Dwayne "The Rock" Johnson, a notable WWE superstar turned actor, is again in the spotlight, not for a recent performance, but for a controversial sketch from his past. Johnson, who first hosted "Saturday Night Live" (SNL) on March 18, 2000, quickly became a recurring and beloved figure on the iconic comedy show.
His stints on SNL were acclaimed for showcasing his charismatic personality and impressive comedic timing. However, one of his segments from a past episode has resurfaced, thanks to former WWE star Val Venis. Venis, known for his outspoken nature, has made headlines with his controversial remarks about various topics, including the circumstances surrounding Bray Wyatt's passing.
He has been vocal about Johnson, critiquing his wrestling skills and even alleging that Johnson had "sold his soul to the Devil." Venis's recent focus, however, is on a specific SNL sketch featuring Johnson.
Rock's SNL Hidden Sketch Polled
This sketch, part of the episode hosted by Johnson on May 20, 2017, with musical guest Katy Perry, has been brought back into discussion by Venis.
He posted an online poll, asking a straightforward question about whether the audience found the sketch funny without providing additional context. Currently, the majority of responses lean towards 'Not Funny.' Johnson has yet to respond to the poll or the revived discussion about the sketch.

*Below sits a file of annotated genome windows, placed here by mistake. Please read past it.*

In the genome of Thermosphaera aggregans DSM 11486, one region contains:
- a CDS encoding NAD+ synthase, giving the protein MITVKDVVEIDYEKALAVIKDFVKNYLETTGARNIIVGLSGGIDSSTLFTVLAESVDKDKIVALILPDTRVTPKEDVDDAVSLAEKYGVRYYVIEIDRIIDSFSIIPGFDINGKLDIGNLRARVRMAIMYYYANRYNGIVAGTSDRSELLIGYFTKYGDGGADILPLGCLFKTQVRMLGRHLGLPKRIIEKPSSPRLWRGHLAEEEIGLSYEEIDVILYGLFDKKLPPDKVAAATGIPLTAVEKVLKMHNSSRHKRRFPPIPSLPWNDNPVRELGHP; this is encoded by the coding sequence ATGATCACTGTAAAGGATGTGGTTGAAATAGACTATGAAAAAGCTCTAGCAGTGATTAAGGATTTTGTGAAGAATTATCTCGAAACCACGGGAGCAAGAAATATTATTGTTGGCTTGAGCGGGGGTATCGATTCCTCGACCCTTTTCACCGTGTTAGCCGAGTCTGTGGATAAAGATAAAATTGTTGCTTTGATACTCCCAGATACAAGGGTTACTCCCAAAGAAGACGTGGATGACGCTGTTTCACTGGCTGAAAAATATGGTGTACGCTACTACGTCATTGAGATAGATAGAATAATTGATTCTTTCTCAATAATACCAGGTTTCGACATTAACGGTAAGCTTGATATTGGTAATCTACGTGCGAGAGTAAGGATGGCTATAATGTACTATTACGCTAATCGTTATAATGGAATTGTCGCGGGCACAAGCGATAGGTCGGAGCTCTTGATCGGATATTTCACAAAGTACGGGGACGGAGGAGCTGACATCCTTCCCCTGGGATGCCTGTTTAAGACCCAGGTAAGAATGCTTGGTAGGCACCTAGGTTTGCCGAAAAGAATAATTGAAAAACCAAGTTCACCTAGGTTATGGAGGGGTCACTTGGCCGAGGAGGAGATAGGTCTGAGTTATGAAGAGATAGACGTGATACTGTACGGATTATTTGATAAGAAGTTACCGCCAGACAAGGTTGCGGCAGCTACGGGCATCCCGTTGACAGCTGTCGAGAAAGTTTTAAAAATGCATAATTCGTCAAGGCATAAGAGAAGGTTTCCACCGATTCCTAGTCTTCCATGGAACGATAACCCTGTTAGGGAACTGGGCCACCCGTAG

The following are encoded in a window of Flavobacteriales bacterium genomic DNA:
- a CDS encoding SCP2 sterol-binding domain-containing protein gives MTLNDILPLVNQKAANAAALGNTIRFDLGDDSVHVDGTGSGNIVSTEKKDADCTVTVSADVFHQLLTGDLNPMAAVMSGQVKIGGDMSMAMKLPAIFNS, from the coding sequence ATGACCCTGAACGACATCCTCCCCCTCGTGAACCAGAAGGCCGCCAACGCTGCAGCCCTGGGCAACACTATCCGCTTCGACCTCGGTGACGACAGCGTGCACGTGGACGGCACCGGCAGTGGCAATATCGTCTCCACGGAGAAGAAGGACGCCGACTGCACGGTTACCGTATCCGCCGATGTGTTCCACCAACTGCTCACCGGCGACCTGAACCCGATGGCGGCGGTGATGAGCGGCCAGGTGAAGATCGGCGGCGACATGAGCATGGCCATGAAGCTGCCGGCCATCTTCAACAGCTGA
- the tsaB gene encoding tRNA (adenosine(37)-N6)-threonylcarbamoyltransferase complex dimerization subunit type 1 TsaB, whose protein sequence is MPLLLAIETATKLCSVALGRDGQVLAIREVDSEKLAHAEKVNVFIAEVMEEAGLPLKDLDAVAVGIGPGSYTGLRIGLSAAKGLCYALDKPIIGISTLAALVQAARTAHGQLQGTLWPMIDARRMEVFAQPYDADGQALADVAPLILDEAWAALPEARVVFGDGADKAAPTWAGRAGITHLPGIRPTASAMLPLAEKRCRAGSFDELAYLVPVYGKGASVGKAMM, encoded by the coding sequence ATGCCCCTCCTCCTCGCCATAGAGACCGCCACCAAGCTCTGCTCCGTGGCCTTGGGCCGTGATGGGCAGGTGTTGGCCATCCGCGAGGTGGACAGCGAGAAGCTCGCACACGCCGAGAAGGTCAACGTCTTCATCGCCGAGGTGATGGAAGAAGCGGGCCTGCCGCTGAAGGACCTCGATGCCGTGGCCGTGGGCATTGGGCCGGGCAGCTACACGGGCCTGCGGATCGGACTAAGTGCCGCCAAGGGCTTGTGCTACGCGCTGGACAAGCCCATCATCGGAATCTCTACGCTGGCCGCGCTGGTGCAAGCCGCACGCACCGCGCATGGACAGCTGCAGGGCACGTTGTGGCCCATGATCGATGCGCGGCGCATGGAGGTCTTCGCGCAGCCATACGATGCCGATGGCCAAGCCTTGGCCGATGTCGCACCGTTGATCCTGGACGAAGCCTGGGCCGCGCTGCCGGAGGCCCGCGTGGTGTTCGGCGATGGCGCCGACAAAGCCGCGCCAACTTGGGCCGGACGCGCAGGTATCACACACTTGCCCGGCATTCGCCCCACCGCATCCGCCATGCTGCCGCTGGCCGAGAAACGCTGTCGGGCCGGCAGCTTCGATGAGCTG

Interestingly, the sketch is still accessible on SNL's official YouTube channel. Uploaded six years ago, it has garnered over 13 million views. The illustration features Johnson as a mad scientist outdoing his colleagues in a competition to create the most evil invention.
The description of the video reads: "One mad scientist (Dwayne Johnson) goes farther than the others (Kyle Mooney, Sasheer Zamata, Beck Bennett) to win a contest for most evil invention." Venis's recent spotlight on the sketch raises questions about its continued availability and the changing perceptions of comedy over time.
With the focus shifted back to this particular episode, it remains to be seen how long the sketch will stay up and whether Johnson will address the controversy stirred by Venis. The situation underscores the persistent impact and scrutiny that public figures face regarding their past work in the digital era.